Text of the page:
It’s at times like these—wherein I pick up something from the promo bin of a genre which I haven’t visited in a while—that I am reminded of my indiscriminate taste in metal. In this instance I have selected Northernmost, the fifth installment of atmospheric death-doom from Minneapolis quintet Cold Colours. This will be my first foray into their music, and my hope was that Northernmost could light a fire within me to check out everything the band released over their over-20-year span. Alas, t’was never meant to pass, for this album is but a cinder compared to the conflagration I anticipated.
Northernmost constitutes 52 minutes of mid-paced plods across a frozen lake of atmospherics sparkling with a melodic luster. The pacing and the overall gloom factor is cribbed from Novembers Doom’s abundant arsenal of a discography (which I still haven’t completely explored), whereas Omnium Gatherum vibes come through in Cold Colours’ application of melodies. The band opted for a minimalist approach to songwriting here, again closer to Novembers Doom in feel, though here it borders on simplistic. They also saw fit to add four instrumentals—three interludes and the intro track—and while all are pretty and relaxing, they also feel superfluous.
The lead guitars and the drums, however, are highly successful and save the record from consideration as a treatment for insomnia. Matt Hamilton gives tracks like “A Life Forlorn” and “Spirit” a much-appreciated injection of verve with some short but emotive solos and leads. Similarly, Mike Andrie provides excellent performances behind his kit to push songs out of ruts and maintain proper circulation in my cardiovascular system (see “Terminal Winter” and especially the cymbal-work in “From this Pain”). It’s also worthy to note that the production of Northernmost is satisfying and pleasant, almost mellow even. This isn’t an aggressive record for the genre, and the production reflects that admirably. Additionally, every instrument benefits from delectable clarity and depth without losing their gloomy character thanks to a great mix from drummer Mike and yet another successful master courtesy of the one and only Dan Swanö.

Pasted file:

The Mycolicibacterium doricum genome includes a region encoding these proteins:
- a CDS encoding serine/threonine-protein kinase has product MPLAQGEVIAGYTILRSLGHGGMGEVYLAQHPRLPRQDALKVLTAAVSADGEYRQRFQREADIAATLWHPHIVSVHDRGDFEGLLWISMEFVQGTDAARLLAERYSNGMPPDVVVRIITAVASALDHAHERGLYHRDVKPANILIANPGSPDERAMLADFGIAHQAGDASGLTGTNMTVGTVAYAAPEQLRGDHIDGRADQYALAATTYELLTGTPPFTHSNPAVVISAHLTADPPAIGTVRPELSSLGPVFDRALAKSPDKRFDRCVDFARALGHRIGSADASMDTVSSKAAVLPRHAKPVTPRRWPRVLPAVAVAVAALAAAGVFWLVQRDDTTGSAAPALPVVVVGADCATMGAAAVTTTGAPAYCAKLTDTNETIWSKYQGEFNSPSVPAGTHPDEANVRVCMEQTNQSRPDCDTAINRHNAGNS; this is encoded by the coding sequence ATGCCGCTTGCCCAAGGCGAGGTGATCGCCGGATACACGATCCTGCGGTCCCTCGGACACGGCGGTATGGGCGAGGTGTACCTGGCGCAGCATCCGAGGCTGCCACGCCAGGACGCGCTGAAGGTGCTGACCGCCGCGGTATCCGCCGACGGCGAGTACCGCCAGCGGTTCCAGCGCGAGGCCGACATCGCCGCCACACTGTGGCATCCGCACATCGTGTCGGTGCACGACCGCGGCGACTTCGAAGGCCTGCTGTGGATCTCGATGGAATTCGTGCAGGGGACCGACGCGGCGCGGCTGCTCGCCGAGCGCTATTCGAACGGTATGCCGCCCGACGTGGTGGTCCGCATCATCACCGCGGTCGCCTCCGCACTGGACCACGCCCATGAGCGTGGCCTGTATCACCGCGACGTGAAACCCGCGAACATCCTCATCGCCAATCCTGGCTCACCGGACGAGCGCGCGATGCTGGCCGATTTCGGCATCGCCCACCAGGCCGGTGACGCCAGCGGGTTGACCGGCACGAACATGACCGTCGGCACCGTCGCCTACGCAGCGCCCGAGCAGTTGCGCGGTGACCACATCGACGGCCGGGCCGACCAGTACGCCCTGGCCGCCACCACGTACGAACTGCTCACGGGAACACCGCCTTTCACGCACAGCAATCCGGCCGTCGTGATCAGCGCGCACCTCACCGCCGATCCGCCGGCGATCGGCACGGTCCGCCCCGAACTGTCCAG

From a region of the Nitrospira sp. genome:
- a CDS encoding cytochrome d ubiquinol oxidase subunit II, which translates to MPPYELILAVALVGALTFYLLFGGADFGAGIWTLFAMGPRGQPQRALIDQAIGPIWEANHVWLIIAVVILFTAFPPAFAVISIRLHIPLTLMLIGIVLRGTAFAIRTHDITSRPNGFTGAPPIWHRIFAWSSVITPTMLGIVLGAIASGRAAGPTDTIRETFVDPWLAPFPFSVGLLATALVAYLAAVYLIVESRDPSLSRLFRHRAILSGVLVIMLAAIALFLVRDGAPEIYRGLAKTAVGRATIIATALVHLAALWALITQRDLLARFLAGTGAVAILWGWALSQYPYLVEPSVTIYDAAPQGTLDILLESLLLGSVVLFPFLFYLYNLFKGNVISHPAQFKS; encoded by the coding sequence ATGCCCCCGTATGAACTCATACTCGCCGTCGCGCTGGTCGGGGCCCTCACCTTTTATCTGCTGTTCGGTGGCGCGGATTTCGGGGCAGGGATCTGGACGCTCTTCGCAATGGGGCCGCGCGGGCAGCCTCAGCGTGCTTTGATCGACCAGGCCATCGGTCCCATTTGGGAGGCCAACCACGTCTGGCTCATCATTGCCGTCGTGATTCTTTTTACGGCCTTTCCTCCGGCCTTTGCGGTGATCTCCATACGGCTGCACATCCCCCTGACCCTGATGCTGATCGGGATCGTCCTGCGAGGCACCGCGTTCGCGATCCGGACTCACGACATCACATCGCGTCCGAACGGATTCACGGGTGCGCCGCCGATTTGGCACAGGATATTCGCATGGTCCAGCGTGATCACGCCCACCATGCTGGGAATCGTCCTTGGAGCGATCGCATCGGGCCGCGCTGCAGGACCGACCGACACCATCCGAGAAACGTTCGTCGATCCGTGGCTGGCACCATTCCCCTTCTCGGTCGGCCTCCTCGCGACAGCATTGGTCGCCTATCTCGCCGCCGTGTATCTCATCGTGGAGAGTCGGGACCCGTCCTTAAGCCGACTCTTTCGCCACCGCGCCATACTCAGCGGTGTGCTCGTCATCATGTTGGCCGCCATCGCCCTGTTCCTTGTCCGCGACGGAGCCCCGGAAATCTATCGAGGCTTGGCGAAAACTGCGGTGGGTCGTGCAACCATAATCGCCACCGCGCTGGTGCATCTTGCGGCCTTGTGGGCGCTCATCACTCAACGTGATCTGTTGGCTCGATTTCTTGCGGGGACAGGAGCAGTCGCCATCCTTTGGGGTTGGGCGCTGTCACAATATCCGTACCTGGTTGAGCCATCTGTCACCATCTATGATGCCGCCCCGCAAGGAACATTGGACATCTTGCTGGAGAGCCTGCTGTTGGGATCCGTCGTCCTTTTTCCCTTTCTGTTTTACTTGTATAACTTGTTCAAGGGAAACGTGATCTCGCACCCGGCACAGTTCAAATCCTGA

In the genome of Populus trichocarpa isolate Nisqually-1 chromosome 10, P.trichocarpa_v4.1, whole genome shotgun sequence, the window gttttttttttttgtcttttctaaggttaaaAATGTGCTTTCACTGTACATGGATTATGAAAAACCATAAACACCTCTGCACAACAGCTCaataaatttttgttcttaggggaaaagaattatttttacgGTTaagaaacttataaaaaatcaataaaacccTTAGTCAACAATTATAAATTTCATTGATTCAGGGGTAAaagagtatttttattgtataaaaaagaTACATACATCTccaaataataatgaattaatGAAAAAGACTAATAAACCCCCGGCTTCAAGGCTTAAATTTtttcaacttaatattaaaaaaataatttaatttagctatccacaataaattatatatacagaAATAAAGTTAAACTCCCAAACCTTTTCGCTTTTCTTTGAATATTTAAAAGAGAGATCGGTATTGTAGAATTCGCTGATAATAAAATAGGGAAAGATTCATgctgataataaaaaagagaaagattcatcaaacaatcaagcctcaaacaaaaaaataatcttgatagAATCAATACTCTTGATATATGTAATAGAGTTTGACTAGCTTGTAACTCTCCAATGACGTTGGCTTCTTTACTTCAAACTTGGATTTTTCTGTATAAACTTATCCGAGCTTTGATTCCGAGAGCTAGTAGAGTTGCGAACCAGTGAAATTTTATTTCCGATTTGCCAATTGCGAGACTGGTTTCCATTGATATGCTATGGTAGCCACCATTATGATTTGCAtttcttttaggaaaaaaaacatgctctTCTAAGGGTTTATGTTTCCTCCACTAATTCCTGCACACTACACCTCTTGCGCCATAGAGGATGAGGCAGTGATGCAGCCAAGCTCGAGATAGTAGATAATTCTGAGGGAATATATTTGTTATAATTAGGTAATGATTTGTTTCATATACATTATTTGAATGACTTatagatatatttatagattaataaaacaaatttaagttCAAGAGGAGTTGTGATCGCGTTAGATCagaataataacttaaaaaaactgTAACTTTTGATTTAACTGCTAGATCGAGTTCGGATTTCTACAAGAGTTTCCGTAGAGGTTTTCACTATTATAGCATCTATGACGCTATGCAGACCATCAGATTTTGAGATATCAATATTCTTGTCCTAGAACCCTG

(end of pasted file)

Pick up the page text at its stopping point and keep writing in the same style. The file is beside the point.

Unfortunately, this is where the positives drop off. Riffs, while capably performed by Brian James Hubler and Matt Hamilton, are predictable and uninteresting (“Nightmare” and “The Parting” being the only notable exceptions). Even the competent bass work from Jaden Adair is too nondescript to bolster these riffs. Jon Rayl offers Northernmost tons of surface-level buoyancy with his keyboards, but they fail to add much substance, an effect most directly observed within the four instrumentals placed throughout. Finally, both harsh and clean vocals tend towards the monotonous, with Brian and Jaden both giving a lethargic and indifferent performance (especially on “Terminal Winter”), which only further exacerbates the blandness of the songwriting as a whole.
Nothing on Northernmost is outright bad. Not even close. At the same time, though, none of the material possesses a sense of conviction or of that deeply affecting spark that spurs the best death-doom records around. Cold Colours give me the impression that they are mailing it in for this fifth drop, and that bums me out more than the record’s empirical flaws. The performances are competent, but only the drums and the lead guitars exceed expectations. Ample atmosphere is present and accounted for, but not elevated or glorified in the way I need them to be to get engaged. And perhaps most damning of all, the songwriting is timid, as if unwilling to bear its soul the way death-doom should. For these reasons, I hold back my recommendation to the public until such time as Cold Colours deliver a sixth record with every ounce of soul and chutzpah that Northernmost deserved.